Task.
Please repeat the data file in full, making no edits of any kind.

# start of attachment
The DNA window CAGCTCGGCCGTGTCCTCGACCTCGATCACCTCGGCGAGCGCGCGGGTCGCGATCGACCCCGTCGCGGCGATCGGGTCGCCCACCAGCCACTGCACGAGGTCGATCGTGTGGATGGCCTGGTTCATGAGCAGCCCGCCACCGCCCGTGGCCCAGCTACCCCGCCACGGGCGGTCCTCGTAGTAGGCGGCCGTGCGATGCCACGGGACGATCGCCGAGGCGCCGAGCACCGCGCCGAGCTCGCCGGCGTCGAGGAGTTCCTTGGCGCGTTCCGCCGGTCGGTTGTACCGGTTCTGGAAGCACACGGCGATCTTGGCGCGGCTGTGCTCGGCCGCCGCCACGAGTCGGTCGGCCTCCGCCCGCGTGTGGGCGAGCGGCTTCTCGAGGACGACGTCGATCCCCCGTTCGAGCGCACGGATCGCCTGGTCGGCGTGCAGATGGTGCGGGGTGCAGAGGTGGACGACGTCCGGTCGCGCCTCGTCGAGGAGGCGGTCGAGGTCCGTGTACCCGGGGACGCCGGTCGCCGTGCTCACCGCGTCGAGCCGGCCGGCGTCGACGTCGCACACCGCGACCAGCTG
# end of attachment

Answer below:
The DNA window CAGCTCGGCCGTGTCCTCGACCTCGATCACCTCGGCGAGCGCGCGGGTCGCGATCGACCCCGTCGCGGCGATCGGGTCGCCCACCAGCCACTGCACGAGGTCGATCGTGTGGATGGCCTGGTTCATGAGCAGCCCGCCACCGCCCGTGGCCCAGCTACCCCGCCACGGGCGGTCCTCGTAGTAGGCGGCCGTGCGATGCCACGGGACGATCGCCGAGGCGCCGAGCACCGCGCCGAGCTCGCCGGCGTCGAGGAGTTCCTTGGCGCGTTCCGCCGGTCGGTTGTACCGGTTCTGGAAGCACACGGCGATCTTGGCGCGGCTGTGCTCGGCCGCCGCCACGAGTCGGTCGGCCTCCGCCCGCGTGTGGGCGAGCGGCTTCTCGAGGACGACGTCGATCCCCCGTTCGAGCGCACGGATCGCCTGGTCGGCGTGCAGATGGTGCGGGGTGCAGAGGTGGACGACGTCCGGTCGCGCCTCGTCGAGGAGGCGGTCGAGGTCCGTGTACCCGGGGACGCCGGTCGCCGTGCTCACCGCGTCGAGCCGGCCGGCGTCGACGTCGCACACCGCGACCAGCTG